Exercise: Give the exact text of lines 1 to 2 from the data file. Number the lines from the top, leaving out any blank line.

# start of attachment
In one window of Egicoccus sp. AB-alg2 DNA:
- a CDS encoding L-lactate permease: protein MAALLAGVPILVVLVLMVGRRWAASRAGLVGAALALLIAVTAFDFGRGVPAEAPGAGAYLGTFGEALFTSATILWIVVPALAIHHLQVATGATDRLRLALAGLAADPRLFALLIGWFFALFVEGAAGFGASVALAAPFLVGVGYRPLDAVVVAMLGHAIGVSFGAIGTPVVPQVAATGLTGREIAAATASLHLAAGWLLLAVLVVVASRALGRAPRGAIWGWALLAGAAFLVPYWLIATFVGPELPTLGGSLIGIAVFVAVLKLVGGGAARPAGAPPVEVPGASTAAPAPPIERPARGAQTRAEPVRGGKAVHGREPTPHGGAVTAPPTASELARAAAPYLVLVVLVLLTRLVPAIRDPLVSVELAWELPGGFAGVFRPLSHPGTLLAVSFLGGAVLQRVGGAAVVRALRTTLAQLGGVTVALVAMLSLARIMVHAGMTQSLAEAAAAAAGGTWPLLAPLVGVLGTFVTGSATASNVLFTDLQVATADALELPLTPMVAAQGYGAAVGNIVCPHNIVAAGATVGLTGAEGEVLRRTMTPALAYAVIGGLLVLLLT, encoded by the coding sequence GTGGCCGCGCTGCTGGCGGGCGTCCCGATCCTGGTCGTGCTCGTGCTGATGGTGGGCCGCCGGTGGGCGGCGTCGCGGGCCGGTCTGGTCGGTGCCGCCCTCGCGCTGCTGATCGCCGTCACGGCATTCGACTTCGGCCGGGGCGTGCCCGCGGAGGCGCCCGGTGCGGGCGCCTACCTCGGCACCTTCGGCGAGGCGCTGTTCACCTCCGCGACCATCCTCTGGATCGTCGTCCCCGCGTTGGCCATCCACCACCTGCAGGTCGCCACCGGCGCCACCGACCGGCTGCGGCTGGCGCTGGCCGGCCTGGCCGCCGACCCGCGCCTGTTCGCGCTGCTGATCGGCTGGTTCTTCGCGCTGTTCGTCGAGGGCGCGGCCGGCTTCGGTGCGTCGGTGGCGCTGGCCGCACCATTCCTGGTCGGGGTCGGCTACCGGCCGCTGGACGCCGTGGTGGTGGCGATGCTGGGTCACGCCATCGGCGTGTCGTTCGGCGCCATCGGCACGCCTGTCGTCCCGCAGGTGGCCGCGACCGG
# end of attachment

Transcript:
In one window of Egicoccus sp. AB-alg2 DNA:
- a CDS encoding L-lactate permease: protein MAALLAGVPILVVLVLMVGRRWAASRAGLVGAALALLIAVTAFDFGRGVPAEAPGAGAYLGTFGEALFTSATILWIVVPALAIHHLQVATGATDRLRLALAGLAADPRLFALLIGWFFALFVEGAAGFGASVALAAPFLVGVGYRPLDAVVVAMLGHAIGVSFGAIGTPVVPQVAATGLTGREIAAATASLHLAAGWLLLAVLVVVASRALGRAPRGAIWGWALLAGAAFLVPYWLIATFVGPELPTLGGSLIGIAVFVAVLKLVGGGAARPAGAPPVEVPGASTAAPAPPIERPARGAQTRAEPVRGGKAVHGREPTPHGGAVTAPPTASELARAAAPYLVLVVLVLLTRLVPAIRDPLVSVELAWELPGGFAGVFRPLSHPGTLLAVSFLGGAVLQRVGGAAVVRALRTTLAQLGGVTVALVAMLSLARIMVHAGMTQSLAEAAAAAAGGTWPLLAPLVGVLGTFVTGSATASNVLFTDLQVATADALELPLTPMVAAQGYGAAVGNIVCPHNIVAAGATVGLTGAEGEVLRRTMTPALAYAVIGGLLVLLLT, encoded by the coding sequence GTGGCCGCGCTGCTGGCGGGCGTCCCGATCCTGGTCGTGCTCGTGCTGATGGTGGGCCGCCGGTGGGCGGCGTCGCGGGCCGGTCTGGTCGGTGCCGCCCTCGCGCTGCTGATCGCCGTCACGGCATTCGACTTCGGCCGGGGCGTGCCCGCGGAGGCGCCCGGTGCGGGCGCCTACCTCGGCACCTTCGGCGAGGCGCTGTTCACCTCCGCGACCATCCTCTGGATCGTCGTCCCCGCGTTGGCCATCCACCACCTGCAGGTCGCCACCGGCGCCACCGACCGGCTGCGGCTGGCGCTGGCCGGCCTGGCCGCCGACCCGCGCCTGTTCGCGCTGCTGATCGGCTGGTTCTTCGCGCTGTTCGTCGAGGGCGCGGCCGGCTTCGGTGCGTCGGTGGCGCTGGCCGCACCATTCCTGGTCGGGGTCGGCTACCGGCCGCTGGACGCCGTGGTGGTGGCGATGCTGGGTCACGCCATCGGCGTGTCGTTCGGCGCCATCGGCACGCCTGTCGTCCCGCAGGTGGCCGCGACCGG